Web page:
Keep an eye on state-level firefighting bills
Two recent state law votes are a sharp reminder of where key laws influencing firefighting are made
There’s a great deal of attention right now on what the federal government is doing and how proposed changes will impact fire and EMS departments. And, rightly so, there are some major funding cuts being floated by the White House that may drastically change demand for service and available funding.
But there are also very important battles taking place in statehouses around the country that have a profound impact on firefighters’ ability to recover physically, mentally and financially from work-related illness. While the trend has been toward more laws protecting firefighters, some state lawmakers are bucking the trend.
Just this week lawmakers serving on a Montana House committee snuffed legislation that would have provided money for firefighters who developed work-related lung disease. The bill would give firefighters access to a presumptive illness fund if they were denied a workers’ compensation claim.
Shockingly, one of the lawmakers who opposed the bill said that firefighters knew the risk when they signed and went in with “eyes wide open.”
Of course, that comment is morally wrong, reckless and ignorant.
It’s ignorant because it is largely untrue. We are still learning the breadth of the link between firefighting and cancer. And for many old timers, there was barely suspicion of a connection to cancers let alone wide-eyed, hard proof.
They did not know what they were getting into.
It’s reckless because nobody in their right mind would tell a returning soldier, “Sorry you lost both legs to an IED, but you knew what you were getting into, so no benefits for you.” Nor would anyone tell a police officer that they knew bad guys had guns, and if you get shot multiple times, tough luck.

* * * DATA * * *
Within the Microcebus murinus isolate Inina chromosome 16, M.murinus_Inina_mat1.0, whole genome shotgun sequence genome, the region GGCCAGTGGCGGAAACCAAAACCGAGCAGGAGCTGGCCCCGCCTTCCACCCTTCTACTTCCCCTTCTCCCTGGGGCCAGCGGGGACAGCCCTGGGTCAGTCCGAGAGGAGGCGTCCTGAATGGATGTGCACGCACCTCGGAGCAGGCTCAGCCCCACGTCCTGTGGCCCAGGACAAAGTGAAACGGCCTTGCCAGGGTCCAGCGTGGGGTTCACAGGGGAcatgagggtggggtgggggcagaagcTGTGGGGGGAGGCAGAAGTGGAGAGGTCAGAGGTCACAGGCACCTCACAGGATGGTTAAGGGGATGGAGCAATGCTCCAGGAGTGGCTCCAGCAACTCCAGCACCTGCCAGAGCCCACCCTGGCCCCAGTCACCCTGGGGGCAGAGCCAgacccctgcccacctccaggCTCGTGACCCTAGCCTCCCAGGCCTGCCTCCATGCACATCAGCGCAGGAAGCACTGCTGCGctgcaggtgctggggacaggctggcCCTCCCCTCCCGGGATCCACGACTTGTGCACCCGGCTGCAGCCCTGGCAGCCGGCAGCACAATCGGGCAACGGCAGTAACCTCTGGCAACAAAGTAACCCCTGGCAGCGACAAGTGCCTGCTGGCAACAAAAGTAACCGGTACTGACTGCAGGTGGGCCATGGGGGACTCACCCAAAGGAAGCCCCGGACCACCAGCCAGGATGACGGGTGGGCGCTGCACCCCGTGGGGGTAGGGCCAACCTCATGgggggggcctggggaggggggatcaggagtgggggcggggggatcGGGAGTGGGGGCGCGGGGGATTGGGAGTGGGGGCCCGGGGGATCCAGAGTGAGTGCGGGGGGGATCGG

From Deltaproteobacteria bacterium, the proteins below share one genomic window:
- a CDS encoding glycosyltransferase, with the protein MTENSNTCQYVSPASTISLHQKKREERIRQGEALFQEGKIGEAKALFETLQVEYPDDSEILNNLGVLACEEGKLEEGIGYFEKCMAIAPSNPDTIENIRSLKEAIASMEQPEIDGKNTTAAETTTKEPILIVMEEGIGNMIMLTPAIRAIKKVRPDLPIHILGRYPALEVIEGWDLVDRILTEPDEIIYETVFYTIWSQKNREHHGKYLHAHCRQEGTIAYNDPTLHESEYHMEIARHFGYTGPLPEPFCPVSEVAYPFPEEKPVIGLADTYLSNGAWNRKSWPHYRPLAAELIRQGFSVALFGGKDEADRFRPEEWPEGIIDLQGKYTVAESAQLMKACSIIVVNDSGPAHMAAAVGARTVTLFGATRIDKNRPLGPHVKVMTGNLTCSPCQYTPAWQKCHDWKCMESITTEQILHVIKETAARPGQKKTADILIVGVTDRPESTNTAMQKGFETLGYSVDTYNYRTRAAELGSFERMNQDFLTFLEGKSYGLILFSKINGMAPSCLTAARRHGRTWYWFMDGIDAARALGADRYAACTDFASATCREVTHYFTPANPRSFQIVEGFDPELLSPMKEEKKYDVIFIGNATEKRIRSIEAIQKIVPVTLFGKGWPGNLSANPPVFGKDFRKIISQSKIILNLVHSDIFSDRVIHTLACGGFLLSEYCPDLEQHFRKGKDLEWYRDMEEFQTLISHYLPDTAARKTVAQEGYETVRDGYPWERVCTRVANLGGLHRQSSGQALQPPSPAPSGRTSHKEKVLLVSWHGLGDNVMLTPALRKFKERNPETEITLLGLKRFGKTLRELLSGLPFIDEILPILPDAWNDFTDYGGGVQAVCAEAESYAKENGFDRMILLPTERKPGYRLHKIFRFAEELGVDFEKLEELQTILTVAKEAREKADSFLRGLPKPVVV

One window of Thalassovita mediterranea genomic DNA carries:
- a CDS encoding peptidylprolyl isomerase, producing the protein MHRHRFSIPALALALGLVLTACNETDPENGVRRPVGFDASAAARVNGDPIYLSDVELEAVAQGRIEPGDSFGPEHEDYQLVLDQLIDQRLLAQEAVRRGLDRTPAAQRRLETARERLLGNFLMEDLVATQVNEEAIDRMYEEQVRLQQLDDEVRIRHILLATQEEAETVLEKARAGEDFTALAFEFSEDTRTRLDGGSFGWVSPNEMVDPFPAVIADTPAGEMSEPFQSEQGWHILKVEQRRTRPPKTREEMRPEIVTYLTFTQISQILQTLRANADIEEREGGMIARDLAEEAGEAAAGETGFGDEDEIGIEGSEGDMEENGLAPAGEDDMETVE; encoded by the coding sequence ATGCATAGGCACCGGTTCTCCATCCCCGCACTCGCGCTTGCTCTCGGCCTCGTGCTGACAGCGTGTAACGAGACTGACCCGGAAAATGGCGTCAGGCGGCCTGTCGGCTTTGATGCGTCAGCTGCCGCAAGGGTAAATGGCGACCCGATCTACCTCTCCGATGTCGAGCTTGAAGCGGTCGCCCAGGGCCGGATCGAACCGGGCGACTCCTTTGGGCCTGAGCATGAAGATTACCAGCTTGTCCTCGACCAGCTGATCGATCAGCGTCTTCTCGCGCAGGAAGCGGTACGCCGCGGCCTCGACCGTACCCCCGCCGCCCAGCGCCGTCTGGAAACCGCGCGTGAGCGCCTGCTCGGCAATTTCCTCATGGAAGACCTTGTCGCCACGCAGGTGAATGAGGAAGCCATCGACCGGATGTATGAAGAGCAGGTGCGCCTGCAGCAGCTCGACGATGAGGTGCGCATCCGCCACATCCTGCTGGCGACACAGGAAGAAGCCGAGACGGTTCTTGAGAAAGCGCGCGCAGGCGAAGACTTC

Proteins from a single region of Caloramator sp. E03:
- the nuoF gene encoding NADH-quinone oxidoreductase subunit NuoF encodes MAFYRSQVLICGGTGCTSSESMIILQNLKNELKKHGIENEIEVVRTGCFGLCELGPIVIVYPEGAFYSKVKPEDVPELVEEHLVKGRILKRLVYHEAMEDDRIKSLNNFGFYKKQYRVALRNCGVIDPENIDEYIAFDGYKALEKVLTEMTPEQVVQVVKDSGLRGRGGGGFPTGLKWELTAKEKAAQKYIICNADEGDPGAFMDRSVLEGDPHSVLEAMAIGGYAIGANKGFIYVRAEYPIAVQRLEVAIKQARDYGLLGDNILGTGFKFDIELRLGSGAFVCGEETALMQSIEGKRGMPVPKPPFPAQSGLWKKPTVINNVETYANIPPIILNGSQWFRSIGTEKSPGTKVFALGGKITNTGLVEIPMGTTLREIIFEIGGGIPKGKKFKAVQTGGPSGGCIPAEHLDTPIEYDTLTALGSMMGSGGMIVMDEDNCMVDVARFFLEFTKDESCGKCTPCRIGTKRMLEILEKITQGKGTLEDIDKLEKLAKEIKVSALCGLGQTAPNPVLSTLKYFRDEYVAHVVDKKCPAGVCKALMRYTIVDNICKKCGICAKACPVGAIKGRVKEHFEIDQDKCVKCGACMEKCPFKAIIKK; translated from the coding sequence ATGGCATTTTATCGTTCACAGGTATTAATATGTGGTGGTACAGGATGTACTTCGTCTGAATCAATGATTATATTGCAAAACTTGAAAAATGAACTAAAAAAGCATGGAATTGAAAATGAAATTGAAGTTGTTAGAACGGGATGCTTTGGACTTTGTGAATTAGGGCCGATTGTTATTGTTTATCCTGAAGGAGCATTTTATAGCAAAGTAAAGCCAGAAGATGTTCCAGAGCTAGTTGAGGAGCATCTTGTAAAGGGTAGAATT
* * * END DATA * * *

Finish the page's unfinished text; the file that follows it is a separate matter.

It’s also reckless because it harms our ability to recruit and retain firefighters for paid on-call or volunteer positions.
Another trend in the fire service is that it is increasingly difficult to find and keep people willing and able to fight fire as a part-time job. Likewise, we know very well that many municipalities either cannot or will not pay for full-time career firefighters.
One way to reward and honor those who do step up for this difficult job is to provide some safety net for when things go very wrong for them. Frankly, it is the community’s duty to support its firefighters.
In addition to Montana, Alaska made news this week for its treatment of firefighters.
Members of Alaska’s House of Representatives voted unanimously to provide free health insurance to the family members of firefighters and police officers who die in the line of duty.
The Alaska bill was first pitched by a Republican last year, but it died in the state senate. This bill, sponsored by a Democrat, is heading back to the senate for a vote.
The Montana bill already passed its senate and could still be revived by the house panel.
The lessons from these bill battles is that we cannot afford to take our eye off the state legislature ball. This is where a lot of laws are passed or killed that directly affect our ability to carry out our mission and to live a long and healthy life.
Another lesson from Montana is that lawmakers often have absolutely no idea what it means to be a firefighter.
What this all means is that it is important for each fire department to maintain contact with their state elected officials. Regularly meeting with them when they are not at the capital is critical for developing meaningful relationships. Suiting them up in bunkers for a safe live burn will command instant respect and leave them with a profound memory.
It is also important to work through state firefighter associations and fire unions to keep your finger on the pulse of proposed legislation. Knowing who to call, when to call and what to call about will help move key bills through the pipeline. State fire associations are a good resource for coordinating this effort.
While Washington policies are important, don’t let all the chainsaw juggling and flaming sword swallowing of the D.C. political circus distract you from the meaningful laws being hashed out in your own backyard.
On a final note, as you mourn the tragic loss of firefighters Beasley and Sykes, review your own roadside response safety procedures and consider how they can be made safer for those on scene.
If you need ideas for best practices, visit the Emergency Responder Safety Institute. They have tutorials and certification courses that will save lives.